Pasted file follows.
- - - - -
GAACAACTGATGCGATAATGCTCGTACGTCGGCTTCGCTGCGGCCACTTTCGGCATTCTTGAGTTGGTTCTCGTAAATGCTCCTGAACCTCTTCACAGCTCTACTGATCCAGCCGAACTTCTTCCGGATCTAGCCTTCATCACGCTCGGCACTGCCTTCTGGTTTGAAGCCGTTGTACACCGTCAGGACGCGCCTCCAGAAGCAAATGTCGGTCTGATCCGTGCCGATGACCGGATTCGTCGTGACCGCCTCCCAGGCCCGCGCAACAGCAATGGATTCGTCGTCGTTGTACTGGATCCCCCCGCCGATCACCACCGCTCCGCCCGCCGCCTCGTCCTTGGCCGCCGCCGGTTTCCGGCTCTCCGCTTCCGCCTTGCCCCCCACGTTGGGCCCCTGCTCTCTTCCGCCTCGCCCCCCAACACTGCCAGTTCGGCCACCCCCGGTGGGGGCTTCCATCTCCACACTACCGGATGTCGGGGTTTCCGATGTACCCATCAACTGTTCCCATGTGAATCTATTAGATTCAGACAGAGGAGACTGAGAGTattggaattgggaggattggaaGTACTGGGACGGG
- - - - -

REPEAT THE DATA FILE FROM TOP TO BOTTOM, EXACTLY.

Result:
GAACAACTGATGCGATAATGCTCGTACGTCGGCTTCGCTGCGGCCACTTTCGGCATTCTTGAGTTGGTTCTCGTAAATGCTCCTGAACCTCTTCACAGCTCTACTGATCCAGCCGAACTTCTTCCGGATCTAGCCTTCATCACGCTCGGCACTGCCTTCTGGTTTGAAGCCGTTGTACACCGTCAGGACGCGCCTCCAGAAGCAAATGTCGGTCTGATCCGTGCCGATGACCGGATTCGTCGTGACCGCCTCCCAGGCCCGCGCAACAGCAATGGATTCGTCGTCGTTGTACTGGATCCCCCCGCCGATCACCACCGCTCCGCCCGCCGCCTCGTCCTTGGCCGCCGCCGGTTTCCGGCTCTCCGCTTCCGCCTTGCCCCCCACGTTGGGCCCCTGCTCTCTTCCGCCTCGCCCCCCAACACTGCCAGTTCGGCCACCCCCGGTGGGGGCTTCCATCTCCACACTACCGGATGTCGGGGTTTCCGATGTACCCATCAACTGTTCCCATGTGAATCTATTAGATTCAGACAGAGGAGACTGAGAGTattggaattgggaggattggaaGTACTGGGACGGG